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Griptonite extends storytelling with book-based video games

While it's not uncommon for film and TV properties to make the leap to the video game world, publishing IPs also possess a wealth of digital potential worth exploring. Just ask Kirkland, Washington-based Griptonite Games.
June 8, 2010

While it’s not uncommon for film and TV properties to make the leap to the video game world, publishing IPs also possess a wealth of digital potential worth exploring. Just ask Kirkland, Washington-based Griptonite Games.

Lately, the 10-year-old studio has been working with book licenses beyond those translated to film that then make the move into video games, like the Harry Potter and Lord of the Rings franchises, for example. To that end, Griptonite recently teamed up with game publisher THQ to develop titles based on New York Times bestselling author James Patterson’s Women’s Murder Club and, for the younger set, his The Dangerous Days of Daniel X for the Nintendo DS.

‘There’s more creative leeway with a book,’ notes studio head JC Connors. ‘You don’t have imagery from the movie or a previous game, so our artists absolutely love it. For Daniel X, we got to invent what some of the characters and locations looked like,’ he says. ‘Patterson was even open to expanding the fiction in ways that movie studios haven’t traditionally been comfortable with,’ adds Connors.

For instance, Connors and his team sent Daniel X into space and created a sci-fi environment complete with an alien complex – a plot point that hadn’t been pursued in any of Patterson’s books. With notes and suggestions from the author made during the process, Griptonite created a whole new setting and villain, even exploring the villain’s history, but all the while staying true to Daniel X’s character.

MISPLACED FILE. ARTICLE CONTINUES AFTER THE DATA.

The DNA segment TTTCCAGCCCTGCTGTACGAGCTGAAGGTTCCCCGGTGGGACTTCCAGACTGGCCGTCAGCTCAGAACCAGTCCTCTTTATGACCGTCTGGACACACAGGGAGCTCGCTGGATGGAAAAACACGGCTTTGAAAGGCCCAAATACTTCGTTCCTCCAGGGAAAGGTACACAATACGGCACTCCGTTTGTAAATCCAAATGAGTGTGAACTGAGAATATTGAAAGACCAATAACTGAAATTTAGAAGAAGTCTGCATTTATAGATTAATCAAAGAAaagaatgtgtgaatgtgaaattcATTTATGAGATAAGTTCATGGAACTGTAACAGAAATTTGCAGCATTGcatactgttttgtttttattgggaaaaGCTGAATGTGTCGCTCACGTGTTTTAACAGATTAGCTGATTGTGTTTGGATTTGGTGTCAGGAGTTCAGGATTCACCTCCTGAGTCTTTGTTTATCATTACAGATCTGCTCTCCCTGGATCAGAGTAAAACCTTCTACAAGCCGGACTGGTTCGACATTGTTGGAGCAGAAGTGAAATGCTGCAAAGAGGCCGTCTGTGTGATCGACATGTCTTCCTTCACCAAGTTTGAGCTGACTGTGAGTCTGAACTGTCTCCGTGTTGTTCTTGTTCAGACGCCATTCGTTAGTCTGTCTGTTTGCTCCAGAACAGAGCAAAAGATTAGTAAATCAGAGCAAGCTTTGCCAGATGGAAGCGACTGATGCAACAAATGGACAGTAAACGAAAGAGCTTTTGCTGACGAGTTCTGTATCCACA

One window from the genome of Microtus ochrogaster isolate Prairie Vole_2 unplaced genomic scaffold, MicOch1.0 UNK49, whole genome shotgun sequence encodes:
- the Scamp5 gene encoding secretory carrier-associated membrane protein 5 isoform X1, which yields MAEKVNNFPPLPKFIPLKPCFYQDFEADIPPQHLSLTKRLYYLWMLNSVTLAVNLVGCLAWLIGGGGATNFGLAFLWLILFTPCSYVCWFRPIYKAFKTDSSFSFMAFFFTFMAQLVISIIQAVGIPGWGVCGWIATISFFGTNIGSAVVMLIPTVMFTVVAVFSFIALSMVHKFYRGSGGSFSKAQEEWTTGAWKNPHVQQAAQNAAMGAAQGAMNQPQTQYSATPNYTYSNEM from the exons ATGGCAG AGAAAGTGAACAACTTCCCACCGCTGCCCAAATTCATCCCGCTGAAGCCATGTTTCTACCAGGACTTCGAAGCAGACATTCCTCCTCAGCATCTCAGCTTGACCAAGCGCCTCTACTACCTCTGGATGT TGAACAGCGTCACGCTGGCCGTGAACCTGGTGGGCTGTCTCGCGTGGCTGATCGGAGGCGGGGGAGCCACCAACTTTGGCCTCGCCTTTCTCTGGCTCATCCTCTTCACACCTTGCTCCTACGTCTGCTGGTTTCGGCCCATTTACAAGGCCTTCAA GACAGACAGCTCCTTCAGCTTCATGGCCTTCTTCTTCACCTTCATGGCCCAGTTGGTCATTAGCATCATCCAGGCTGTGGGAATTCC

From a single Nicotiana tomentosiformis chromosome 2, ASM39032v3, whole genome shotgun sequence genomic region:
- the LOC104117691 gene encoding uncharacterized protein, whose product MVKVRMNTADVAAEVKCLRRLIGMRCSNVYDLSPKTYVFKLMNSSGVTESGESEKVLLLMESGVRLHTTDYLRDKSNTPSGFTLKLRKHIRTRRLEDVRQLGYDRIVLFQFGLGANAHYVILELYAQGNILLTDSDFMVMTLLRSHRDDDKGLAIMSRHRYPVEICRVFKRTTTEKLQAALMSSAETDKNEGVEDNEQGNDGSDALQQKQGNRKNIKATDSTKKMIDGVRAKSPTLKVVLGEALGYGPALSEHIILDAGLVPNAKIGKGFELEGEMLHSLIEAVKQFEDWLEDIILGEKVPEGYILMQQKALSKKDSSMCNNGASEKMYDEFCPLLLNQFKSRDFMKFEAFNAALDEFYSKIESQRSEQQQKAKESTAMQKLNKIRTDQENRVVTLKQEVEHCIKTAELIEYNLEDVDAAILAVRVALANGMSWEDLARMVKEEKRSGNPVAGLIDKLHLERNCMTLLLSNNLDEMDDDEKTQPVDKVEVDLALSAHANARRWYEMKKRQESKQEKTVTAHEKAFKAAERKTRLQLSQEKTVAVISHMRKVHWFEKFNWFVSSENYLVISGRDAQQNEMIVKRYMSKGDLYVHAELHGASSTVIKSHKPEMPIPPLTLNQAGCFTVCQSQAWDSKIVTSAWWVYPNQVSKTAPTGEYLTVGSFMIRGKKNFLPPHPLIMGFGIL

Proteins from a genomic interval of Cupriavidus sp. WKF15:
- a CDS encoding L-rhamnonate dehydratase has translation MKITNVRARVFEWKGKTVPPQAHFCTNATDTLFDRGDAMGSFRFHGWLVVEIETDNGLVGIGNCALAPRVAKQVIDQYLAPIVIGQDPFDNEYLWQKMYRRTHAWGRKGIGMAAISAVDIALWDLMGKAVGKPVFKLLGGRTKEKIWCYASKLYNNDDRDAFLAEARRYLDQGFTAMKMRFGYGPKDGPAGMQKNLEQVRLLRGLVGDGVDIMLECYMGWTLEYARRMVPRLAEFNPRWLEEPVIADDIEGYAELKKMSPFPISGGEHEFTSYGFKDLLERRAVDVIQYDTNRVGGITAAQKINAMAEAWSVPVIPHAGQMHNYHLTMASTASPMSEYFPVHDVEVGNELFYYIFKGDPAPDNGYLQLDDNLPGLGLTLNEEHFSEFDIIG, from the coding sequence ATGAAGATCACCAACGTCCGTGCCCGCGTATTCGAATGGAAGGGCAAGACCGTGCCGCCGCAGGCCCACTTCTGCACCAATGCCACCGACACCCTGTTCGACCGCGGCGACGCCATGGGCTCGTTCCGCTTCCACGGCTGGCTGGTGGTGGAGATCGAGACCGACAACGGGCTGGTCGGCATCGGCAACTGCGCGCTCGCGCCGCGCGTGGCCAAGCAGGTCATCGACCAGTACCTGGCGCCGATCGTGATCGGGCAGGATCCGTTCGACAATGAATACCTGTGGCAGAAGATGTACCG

The process was similar for Griptonite’s Where The Wild Things Are title, for which the company collaborated quite closely with the author Maurice Sendak and the film’s director Spike Jonze to achieve the ‘little bit creepy, but weird vibe’ of the game. ‘[Jonze and Sendak] wanted to make sure everything was grounded in the idea of leaving childhood behind, but taking parts of it with you. They worked with us on the plot, some of the dialogue and the overall feel.’

And the Wild Things game wasn’t just a retelling of the story that players already know. Connors says this particular title diverged more from its source material than other projects he’s tackled. In the game, the island of the Wild Things is under attack, so Max and the creatures must build a bridge to the moon to escape. ‘For a long time, we were encouraged to follow the movie or book’s plot in lockstep,’ he states. ‘I think now there’s been a lot more creative freedom allowed and encouraged, and we love that.’

At press time, Griptonite was wrapping up work for titles based on Iron Man 2 and Shrek Forever After, and Connors was keen on exploring the possibilities for Microsoft’s controller-free Project Natal.

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